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The United Kingdom, Italy and Japan signed an international treaty on 14 December 2023 that marks a key stage of the landmark Global Combat Air Programme (GCAP).

GCAP, which merges the UK-initiated Tempest programme with Japan’s effort to develop a next-generation fighter, aims to produce a sixth-generation fighter that will take to the skies by 2035.

It was also decided under the treaty that the headquarters of the programme will be based in the UK, while the first CEO for the programme will come from Japan.

Meanwhile, a new joint business construct will be headquartered in the UK that will oversee support and timely delivery of the programme, with the first head of this organisation coming from Italy.

UK Defence Secretary Grant Shapps met with his Japanese and Italian counterparts, Minister Minoru Kihara and Minister Guido Crosetto, in Tokyo to sign the treaty, which comes a year after the formal launch of GCAP and “highlights the positive progress in the development of this next-generation fighter jet” the UK Ministry of Defence (MoD) stated in a press release.

The joint development phase of the programme is due to launch in 2025.

According to the UK MoD the supersonic stealth jet produced under GCAP “aims to harness next-generation technologies and become one of the world’s most advanced, interoperable, adaptable and connected fighter jets in service globally”. Among its capabilities the jet “will boast a powerful radar that can provide 10,000 times more data than current systems, giving a battle-winning advantage”, the MoD noted.

Within the UK, the GCAP effort is being led by BAE Systems in close partnership with Rolls-Royce, Leonardo UK and MBDA UK. Together, they are working closely with lead companies from Japan and Italy, chiefly Mitsubishi Heavy Industries and Leonardo respectively, to progress the design and development of the aircraft.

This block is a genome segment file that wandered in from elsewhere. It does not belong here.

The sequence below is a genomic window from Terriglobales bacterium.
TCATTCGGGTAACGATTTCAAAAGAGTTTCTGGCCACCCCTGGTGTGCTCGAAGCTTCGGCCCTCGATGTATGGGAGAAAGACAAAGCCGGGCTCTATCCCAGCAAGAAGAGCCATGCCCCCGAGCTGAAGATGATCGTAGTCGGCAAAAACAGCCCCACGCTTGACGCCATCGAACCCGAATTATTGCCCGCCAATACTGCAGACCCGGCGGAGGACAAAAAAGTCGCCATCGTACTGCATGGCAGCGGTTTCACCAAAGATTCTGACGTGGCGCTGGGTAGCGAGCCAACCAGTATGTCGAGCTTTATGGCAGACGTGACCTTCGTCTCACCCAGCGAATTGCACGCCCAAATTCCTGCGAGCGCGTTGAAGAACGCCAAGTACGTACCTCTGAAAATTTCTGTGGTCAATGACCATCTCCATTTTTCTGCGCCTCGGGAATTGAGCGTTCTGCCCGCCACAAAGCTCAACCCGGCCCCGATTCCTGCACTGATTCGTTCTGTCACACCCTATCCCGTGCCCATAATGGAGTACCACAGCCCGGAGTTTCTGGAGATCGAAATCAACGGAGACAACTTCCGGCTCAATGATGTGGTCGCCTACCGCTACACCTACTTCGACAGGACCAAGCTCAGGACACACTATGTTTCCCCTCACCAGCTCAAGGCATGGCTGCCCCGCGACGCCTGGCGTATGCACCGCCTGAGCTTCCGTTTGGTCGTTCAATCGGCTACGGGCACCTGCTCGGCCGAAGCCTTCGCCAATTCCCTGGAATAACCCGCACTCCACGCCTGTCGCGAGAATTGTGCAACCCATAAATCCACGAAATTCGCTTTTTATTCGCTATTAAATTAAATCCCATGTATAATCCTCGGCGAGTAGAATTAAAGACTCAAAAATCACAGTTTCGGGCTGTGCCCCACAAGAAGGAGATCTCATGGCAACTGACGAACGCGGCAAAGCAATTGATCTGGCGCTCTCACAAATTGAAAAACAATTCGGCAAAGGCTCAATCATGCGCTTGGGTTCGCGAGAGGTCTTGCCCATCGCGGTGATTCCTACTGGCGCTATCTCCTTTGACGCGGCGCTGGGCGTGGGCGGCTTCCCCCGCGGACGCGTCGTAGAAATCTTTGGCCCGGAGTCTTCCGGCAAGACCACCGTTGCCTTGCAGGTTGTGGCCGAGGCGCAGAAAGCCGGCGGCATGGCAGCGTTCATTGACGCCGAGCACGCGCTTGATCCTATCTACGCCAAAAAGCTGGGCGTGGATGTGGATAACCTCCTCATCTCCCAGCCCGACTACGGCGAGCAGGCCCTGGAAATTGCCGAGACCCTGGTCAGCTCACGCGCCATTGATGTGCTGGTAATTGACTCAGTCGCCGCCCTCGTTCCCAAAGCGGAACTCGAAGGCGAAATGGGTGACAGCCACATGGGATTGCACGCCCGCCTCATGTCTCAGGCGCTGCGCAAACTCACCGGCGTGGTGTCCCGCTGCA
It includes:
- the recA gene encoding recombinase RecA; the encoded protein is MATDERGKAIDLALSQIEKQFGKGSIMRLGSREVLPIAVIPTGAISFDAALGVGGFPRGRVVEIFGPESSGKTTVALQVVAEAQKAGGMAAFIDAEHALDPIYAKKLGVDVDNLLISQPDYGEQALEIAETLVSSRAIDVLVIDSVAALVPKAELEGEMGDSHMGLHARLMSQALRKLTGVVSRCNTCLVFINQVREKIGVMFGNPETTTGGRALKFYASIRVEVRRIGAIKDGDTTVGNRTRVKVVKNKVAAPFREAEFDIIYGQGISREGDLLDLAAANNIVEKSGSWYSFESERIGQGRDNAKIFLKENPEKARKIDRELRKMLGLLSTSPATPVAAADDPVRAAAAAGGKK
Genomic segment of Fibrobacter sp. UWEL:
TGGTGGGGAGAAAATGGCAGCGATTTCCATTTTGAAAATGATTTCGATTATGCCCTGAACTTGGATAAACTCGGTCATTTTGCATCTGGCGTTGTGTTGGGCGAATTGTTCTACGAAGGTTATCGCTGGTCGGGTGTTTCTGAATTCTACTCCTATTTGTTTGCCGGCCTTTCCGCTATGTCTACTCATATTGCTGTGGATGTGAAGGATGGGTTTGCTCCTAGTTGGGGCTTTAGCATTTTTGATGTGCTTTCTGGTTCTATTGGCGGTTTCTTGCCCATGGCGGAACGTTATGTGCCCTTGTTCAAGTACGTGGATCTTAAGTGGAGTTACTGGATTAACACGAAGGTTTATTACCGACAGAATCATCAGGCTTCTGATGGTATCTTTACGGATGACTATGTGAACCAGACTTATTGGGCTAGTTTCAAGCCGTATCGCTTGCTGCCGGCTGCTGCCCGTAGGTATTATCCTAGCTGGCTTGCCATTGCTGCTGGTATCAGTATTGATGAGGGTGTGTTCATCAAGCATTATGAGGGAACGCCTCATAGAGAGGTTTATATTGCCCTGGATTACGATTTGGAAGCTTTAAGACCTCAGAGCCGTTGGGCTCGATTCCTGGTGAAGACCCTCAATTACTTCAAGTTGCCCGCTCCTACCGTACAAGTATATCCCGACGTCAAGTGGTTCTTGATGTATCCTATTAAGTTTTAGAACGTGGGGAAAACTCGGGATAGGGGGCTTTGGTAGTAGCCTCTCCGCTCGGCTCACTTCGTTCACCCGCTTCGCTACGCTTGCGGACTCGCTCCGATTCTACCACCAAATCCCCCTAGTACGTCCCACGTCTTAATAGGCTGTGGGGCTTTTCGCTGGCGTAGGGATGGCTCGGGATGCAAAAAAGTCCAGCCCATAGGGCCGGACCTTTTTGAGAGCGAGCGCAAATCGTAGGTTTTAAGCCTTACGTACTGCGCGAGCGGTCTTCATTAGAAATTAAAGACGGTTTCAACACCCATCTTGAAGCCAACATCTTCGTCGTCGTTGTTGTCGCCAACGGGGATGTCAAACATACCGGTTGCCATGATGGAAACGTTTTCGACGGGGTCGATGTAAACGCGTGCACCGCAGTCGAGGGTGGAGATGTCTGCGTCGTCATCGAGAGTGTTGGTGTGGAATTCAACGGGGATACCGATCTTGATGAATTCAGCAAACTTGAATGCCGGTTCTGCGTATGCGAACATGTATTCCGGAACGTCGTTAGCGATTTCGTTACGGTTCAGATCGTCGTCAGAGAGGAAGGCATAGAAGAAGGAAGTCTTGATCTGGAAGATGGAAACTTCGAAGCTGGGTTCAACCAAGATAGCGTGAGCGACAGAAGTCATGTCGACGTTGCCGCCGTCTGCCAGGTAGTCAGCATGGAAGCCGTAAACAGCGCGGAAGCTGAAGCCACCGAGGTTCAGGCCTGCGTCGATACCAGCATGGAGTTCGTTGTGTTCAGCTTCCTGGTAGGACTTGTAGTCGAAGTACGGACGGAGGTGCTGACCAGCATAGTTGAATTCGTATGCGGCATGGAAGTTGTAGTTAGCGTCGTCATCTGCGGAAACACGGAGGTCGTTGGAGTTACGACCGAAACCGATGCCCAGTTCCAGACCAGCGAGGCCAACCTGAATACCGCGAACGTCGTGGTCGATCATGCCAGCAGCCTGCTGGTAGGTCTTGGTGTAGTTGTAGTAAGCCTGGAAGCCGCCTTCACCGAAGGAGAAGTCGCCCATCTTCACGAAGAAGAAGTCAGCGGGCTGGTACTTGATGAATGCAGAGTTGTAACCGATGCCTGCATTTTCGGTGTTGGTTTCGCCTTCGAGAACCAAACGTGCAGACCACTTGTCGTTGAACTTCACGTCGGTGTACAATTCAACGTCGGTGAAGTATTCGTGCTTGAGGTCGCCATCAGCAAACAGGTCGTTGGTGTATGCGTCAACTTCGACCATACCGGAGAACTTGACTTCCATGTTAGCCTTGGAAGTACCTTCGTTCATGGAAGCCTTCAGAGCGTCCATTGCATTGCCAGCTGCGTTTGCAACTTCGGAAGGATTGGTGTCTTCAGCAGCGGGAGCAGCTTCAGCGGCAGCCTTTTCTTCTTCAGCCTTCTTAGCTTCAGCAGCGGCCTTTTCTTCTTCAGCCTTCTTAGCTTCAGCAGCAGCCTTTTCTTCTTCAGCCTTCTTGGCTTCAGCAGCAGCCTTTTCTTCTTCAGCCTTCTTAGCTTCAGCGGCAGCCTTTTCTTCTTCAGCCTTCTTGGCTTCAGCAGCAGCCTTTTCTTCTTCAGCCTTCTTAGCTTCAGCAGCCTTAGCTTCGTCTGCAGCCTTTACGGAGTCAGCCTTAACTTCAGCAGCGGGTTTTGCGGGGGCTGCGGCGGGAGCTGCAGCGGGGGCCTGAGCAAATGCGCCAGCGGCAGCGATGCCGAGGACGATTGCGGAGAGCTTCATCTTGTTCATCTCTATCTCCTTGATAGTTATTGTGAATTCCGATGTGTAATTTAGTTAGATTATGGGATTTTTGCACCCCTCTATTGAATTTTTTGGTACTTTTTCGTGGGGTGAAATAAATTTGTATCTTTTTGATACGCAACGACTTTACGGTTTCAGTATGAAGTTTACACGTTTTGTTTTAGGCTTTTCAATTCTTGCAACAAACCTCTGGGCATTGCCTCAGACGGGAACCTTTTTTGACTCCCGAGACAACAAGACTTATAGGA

“Our world-leading combat aircraft programme aims to be crucial to global security and we continue to make hugely positive progress toward delivery of the new jets to our respective air forces in 2035,” Shapps was quoted as saying by the MoD. “The UK-based headquarters will also see us make important decisions collaboratively and at pace, working with our close partners Italy and Japan, and our impressive defence industries, to deliver an outstanding aircraft.”

UK Defence Secretary Grant Shapps (right) and his Italian and Japanese counterparts, Guido Crosetto (left) and Minoru Kihara (centre), shake hands in Tokyo on 14 December 2023 following the signing of a landmark treaty advancing the Global Combat Air Programme. (Photo: Crown Copyright)

“A crucial programme for the future of stability in the Euro Atlantic, Indo-Pacific and wider global security, GCAP is a strong example of the UK’s global leadership in developing next-generation military capability to deter and defeat threats to the UK and our allies,” the UK MoD stated in its press release. “It is another demonstration of our commitment to Indo-Pacific security, following the deployment of the Royal Navy’s Carrier Strike Group in 2021, with a further deployment coming in 2025, as well as the navy maintaining a persistent presence in the region through [the offshore patrol vessels] HMS Spey and HMS Tamar.”